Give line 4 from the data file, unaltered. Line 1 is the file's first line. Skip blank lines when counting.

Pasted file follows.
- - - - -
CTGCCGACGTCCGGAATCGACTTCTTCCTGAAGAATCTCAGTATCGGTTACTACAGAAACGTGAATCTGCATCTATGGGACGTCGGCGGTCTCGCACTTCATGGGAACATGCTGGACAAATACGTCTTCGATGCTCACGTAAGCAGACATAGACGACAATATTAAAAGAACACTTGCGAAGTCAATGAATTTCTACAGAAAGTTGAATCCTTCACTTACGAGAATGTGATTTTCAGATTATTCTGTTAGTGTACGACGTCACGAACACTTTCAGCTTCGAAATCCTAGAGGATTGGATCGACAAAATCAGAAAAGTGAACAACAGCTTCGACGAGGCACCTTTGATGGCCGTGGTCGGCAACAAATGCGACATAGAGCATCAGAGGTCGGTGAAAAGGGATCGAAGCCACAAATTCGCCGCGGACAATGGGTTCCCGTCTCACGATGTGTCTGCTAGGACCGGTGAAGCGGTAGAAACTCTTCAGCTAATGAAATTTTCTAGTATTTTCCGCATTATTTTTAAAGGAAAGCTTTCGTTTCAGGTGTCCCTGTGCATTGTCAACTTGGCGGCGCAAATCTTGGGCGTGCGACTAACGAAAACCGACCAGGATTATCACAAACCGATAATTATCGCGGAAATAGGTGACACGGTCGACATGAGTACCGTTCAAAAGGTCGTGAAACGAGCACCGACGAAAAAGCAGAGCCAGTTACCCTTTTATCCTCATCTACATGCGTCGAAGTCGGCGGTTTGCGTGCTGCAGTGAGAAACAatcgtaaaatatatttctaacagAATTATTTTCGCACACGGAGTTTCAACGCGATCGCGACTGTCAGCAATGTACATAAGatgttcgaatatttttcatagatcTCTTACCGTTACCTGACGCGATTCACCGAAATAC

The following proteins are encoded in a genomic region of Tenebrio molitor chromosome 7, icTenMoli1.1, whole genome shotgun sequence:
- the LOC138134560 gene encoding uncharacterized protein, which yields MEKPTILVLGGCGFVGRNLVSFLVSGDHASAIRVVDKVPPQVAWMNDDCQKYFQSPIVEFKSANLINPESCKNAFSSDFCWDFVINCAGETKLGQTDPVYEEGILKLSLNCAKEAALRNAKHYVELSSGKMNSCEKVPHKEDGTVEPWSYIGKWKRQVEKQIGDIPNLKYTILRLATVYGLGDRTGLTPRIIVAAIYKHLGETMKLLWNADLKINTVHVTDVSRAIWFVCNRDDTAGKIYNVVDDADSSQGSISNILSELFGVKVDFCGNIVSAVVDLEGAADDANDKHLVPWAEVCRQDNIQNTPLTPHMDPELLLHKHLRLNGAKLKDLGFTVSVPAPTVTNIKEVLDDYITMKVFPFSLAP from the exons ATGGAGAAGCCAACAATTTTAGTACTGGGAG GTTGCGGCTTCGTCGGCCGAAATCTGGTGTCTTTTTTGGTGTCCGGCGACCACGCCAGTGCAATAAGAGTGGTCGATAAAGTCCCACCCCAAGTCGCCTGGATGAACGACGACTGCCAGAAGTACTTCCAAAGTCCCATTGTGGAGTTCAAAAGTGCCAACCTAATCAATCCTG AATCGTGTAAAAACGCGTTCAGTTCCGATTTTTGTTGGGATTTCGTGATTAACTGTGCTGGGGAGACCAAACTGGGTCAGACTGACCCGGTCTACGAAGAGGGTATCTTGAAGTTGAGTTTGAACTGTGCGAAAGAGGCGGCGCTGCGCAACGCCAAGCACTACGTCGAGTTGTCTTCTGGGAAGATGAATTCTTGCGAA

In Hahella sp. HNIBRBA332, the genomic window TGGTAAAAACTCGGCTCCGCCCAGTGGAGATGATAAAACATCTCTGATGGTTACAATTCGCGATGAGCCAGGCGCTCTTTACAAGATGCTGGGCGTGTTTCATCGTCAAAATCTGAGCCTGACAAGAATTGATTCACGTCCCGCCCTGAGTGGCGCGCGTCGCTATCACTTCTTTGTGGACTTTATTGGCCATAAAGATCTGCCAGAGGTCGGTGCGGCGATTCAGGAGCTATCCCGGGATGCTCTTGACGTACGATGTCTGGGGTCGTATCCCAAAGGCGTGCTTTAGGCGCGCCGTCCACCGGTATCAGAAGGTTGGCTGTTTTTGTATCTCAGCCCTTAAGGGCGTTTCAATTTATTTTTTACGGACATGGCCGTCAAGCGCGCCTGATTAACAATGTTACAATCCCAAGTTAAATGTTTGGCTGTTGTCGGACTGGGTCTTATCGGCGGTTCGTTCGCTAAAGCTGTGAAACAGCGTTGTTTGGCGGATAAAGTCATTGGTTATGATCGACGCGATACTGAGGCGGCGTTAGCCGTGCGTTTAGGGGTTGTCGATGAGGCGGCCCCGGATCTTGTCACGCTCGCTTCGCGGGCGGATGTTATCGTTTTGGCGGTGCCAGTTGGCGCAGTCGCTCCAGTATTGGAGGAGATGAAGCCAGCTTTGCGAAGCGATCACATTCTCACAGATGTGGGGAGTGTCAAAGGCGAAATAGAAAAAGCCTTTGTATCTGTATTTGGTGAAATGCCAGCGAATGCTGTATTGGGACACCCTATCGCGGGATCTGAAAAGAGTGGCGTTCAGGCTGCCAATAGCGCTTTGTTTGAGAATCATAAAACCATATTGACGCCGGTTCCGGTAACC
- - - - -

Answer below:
In Hahella sp. HNIBRBA332, the genomic window TGGTAAAAACTCGGCTCCGCCCAGTGGAGATGATAAAACATCTCTGATGGTTACAATTCGCGATGAGCCAGGCGCTCTTTACAAGATGCTGGGCGTGTTTCATCGTCAAAATCTGAGCCTGACAAGAATTGATTCACGTCCCGCCCTGAGTGGCGCGCGTCGCTATCACTTCTTTGTGGACTTTATTGGCCATAAAGATCTGCCAGAGGTCGGTGCGGCGATTCAGGAGCTATCCCGGGATGCTCTTGACGTACGATGTCTGGGGTCGTATCCCAAAGGCGTGCTTTAGGCGCGCCGTCCACCGGTATCAGAAGGTTGGCTGTTTTTGTATCTCAGCCCTTAAGGGCGTTTCAATTTATTTTTTACGGACATGGCCGTCAAGCGCGCCTGATTAACAATGTTACAATCCCAAGTTAAATGTTTGGCTGTTGTCGGACTGGGTCTTATCGGCGGTTCGTTCGCTAAAGCTGTGAAACAGCGTTGTTTGGCGGATAAAGTCATTGGTTATGATCGACGCGATACTGAGGCGGCGTTAGCCGTGCGTTTAGGGGTTGTCGATGAGGCGGCCCCGGATCTTGTCACGCTCGCTTCGCGGGCGGATGTTATCGTTTTGGCGGTGCCAGTTGGCGCAGTCGCTCCAGTATTGGAGGAGATGAAGCCAGCTTTGCGAAGCGATCACATTCTCACAGATGTGGGGAGTGTCAAAGGCGAAATAGAAAAAGCCTTTGTATCTGTATTTGGTGAAATGCCAGCGAATGCTGTATTGGGACACCCTATCGCGGGATCTGAAAAGAGTGGCGTTCAGGCTGCCAATAGCGCTTTGTTTGAGAATCATAAAACCATATTGACGCCGGTTCCGGTAACC